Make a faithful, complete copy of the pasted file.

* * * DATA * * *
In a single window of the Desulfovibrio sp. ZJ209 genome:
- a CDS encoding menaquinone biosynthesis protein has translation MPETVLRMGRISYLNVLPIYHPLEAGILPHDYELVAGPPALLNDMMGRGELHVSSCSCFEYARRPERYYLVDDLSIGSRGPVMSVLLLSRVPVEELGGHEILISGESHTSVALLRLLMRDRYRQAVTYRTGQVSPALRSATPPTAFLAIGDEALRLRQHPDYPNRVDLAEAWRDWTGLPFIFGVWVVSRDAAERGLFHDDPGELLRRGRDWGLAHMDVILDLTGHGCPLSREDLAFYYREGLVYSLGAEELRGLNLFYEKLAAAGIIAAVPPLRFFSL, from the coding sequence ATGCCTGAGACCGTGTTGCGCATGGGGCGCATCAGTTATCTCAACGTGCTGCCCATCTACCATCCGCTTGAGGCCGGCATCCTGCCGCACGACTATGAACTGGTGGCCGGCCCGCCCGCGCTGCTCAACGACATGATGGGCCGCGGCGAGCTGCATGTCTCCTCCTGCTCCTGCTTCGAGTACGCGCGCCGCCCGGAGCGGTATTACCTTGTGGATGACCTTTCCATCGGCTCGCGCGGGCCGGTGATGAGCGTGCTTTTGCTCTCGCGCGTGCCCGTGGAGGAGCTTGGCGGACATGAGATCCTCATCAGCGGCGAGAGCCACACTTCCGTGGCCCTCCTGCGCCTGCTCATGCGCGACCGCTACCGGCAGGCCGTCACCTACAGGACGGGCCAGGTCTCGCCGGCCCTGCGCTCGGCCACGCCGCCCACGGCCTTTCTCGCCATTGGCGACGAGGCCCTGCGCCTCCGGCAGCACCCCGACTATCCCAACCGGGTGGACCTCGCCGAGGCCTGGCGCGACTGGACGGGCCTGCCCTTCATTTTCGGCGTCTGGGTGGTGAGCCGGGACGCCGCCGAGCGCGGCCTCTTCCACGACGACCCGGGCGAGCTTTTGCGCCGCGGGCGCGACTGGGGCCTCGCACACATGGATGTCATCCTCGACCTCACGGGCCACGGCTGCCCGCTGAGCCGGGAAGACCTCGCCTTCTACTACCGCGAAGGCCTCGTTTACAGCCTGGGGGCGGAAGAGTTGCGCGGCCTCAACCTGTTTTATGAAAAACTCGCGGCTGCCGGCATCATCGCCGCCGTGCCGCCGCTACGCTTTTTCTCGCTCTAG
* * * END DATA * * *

In a single window of the Desulfovibrio sp. ZJ209 genome:
- a CDS encoding menaquinone biosynthesis protein has translation MPETVLRMGRISYLNVLPIYHPLEAGILPHDYELVAGPPALLNDMMGRGELHVSSCSCFEYARRPERYYLVDDLSIGSRGPVMSVLLLSRVPVEELGGHEILISGESHTSVALLRLLMRDRYRQAVTYRTGQVSPALRSATPPTAFLAIGDEALRLRQHPDYPNRVDLAEAWRDWTGLPFIFGVWVVSRDAAERGLFHDDPGELLRRGRDWGLAHMDVILDLTGHGCPLSREDLAFYYREGLVYSLGAEELRGLNLFYEKLAAAGIIAAVPPLRFFSL, from the coding sequence ATGCCTGAGACCGTGTTGCGCATGGGGCGCATCAGTTATCTCAACGTGCTGCCCATCTACCATCCGCTTGAGGCCGGCATCCTGCCGCACGACTATGAACTGGTGGCCGGCCCGCCCGCGCTGCTCAACGACATGATGGGCCGCGGCGAGCTGCATGTCTCCTCCTGCTCCTGCTTCGAGTACGCGCGCCGCCCGGAGCGGTATTACCTTGTGGATGACCTTTCCATCGGCTCGCGCGGGCCGGTGATGAGCGTGCTTTTGCTCTCGCGCGTGCCCGTGGAGGAGCTTGGCGGACATGAGATCCTCATCAGCGGCGAGAGCCACACTTCCGTGGCCCTCCTGCGCCTGCTCATGCGCGACCGCTACCGGCAGGCCGTCACCTACAGGACGGGCCAGGTCTCGCCGGCCCTGCGCTCGGCCACGCCGCCCACGGCCTTTCTCGCCATTGGCGACGAGGCCCTGCGCCTCCGGCAGCACCCCGACTATCCCAACCGGGTGGACCTCGCCGAGGCCTGGCGCGACTGGACGGGCCTGCCCTTCATTTTCGGCGTCTGGGTGGTGAGCCGGGACGCCGCCGAGCGCGGCCTCTTCCACGACGACCCGGGCGAGCTTTTGCGCCGCGGGCGCGACTGGGGCCTCGCACACATGGATGTCATCCTCGACCTCACGGGCCACGGCTGCCCGCTGAGCCGGGAAGACCTCGCCTTCTACTACCGCGAAGGCCTCGTTTACAGCCTGGGGGCGGAAGAGTTGCGCGGCCTCAACCTGTTTTATGAAAAACTCGCGGCTGCCGGCATCATCGCCGCCGTGCCGCCGCTACGCTTTTTCTCGCTCTAG